Quizalize is yet another online gaming platform that gamifies a formative assessment. It is very similar to both Quizlet and Quizizz in that it is student-paced, but two features make it a unique tool. First, it provides extensive data based on quiz outcomes for teachers to examine. Second, teachers can link content standards to quiz questions in order to determine how well students are meeting those standards, which is very convenient for standards-based grading.
Teachers have the option of either creating their own quiz or adapting someone else’s quiz for their own use. They create their classes right in Quizalize and assign classes a quiz that students access with a code. After students finish a quiz, they can see their score and the time it took them to answer each question, a list of all questions, how they answered each question, and the correct answer. After students finish the quiz, teachers have the option to program Quizalize to assign an appropriate follow-up activity based on student quiz scores (review activities for weak students, enrichment activities for strong students).
Teachers see the same individual data that students see as well as data for the whole class, which includes a list of all student scores that is color-coded based on how well students perform. They can also see data based on each question, which can help them identify areas that need reteaching and review.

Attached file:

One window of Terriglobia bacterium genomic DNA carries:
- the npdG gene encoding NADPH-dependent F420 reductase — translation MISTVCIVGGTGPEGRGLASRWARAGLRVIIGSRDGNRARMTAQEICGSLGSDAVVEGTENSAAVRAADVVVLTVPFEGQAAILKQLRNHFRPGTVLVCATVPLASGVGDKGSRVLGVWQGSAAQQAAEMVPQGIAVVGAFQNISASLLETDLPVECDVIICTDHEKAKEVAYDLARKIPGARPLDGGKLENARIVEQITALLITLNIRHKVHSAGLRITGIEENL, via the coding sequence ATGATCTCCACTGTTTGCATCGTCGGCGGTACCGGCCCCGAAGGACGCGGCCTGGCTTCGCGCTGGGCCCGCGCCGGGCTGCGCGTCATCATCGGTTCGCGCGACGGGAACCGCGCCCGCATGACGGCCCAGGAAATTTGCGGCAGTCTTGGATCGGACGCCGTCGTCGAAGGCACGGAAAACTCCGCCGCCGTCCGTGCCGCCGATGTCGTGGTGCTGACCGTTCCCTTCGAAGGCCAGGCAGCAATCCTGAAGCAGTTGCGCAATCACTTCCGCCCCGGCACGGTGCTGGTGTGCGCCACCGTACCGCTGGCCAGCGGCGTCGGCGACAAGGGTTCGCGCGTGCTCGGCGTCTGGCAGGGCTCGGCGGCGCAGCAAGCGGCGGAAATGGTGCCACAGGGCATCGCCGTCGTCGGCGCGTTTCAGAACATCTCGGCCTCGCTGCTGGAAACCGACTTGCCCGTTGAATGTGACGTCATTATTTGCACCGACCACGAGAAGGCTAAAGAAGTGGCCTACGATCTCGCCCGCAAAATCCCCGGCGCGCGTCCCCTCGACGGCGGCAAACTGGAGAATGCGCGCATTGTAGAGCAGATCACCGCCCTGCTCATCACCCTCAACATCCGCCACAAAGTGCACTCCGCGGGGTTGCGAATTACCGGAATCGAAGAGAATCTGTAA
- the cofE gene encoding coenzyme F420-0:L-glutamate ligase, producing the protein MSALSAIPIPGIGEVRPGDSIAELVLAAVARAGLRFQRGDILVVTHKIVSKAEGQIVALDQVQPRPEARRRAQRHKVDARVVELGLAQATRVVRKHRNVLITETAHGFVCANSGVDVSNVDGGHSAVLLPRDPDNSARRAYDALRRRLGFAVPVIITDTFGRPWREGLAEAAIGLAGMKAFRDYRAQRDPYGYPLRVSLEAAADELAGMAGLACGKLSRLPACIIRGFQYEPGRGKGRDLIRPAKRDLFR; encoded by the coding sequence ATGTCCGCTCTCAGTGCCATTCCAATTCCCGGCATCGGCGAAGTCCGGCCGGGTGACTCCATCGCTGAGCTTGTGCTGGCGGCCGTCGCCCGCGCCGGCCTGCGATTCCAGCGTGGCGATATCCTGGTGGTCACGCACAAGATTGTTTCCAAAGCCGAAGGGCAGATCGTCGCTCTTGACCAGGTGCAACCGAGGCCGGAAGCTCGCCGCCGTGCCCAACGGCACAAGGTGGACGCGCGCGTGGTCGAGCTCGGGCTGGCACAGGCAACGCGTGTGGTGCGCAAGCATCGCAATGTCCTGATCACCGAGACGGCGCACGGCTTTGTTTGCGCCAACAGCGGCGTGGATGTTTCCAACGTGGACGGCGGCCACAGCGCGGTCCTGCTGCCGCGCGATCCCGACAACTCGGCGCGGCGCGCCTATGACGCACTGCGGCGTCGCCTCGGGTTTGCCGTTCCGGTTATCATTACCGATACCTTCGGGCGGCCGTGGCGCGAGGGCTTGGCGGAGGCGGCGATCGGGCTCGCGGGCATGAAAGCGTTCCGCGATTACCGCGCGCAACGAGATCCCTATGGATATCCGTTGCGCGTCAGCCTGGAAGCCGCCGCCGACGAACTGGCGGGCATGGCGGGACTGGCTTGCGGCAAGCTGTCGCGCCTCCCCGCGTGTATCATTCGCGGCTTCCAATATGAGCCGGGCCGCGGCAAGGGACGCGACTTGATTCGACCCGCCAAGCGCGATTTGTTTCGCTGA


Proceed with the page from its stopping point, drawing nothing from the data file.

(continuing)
Below is an example of the data that teachers can see after students take a quiz on Quizalize from the blog A Lever and a Place to Stand. The first image is part of the whole-class report and the following two images are from an individual student’s report.
Teachers who use Quizalize regularly eventually have a pretty good amount of data stored on the platform that they can use to track student progress over time.
Have I used Quizalize during normal classroom instruction?If so, how?If not, how would I use it?
No, I did not use Quizalize during normal classroom instruction, but I plan to use it in a manner similar to how I would use Quizizz during normal classroom instruction for assessments. Since Quizizz is free all the time, I would probably use it more frequently and I would save Quizalize for the assessments whose data I really want to study, like my mid-year and final assessments.
Have I used Quizalize now that I’m teaching remotely?If so, how?If not, how would I use it?
Next week is my last week of remote learning. I’ve designed a final assessment for students based on stories they have read during remote learning. As I mentioned in this post, my school is not grading traditionally for the fourth quarter, so I plan to use the data from the quiz to see how my students progressed while they were at home.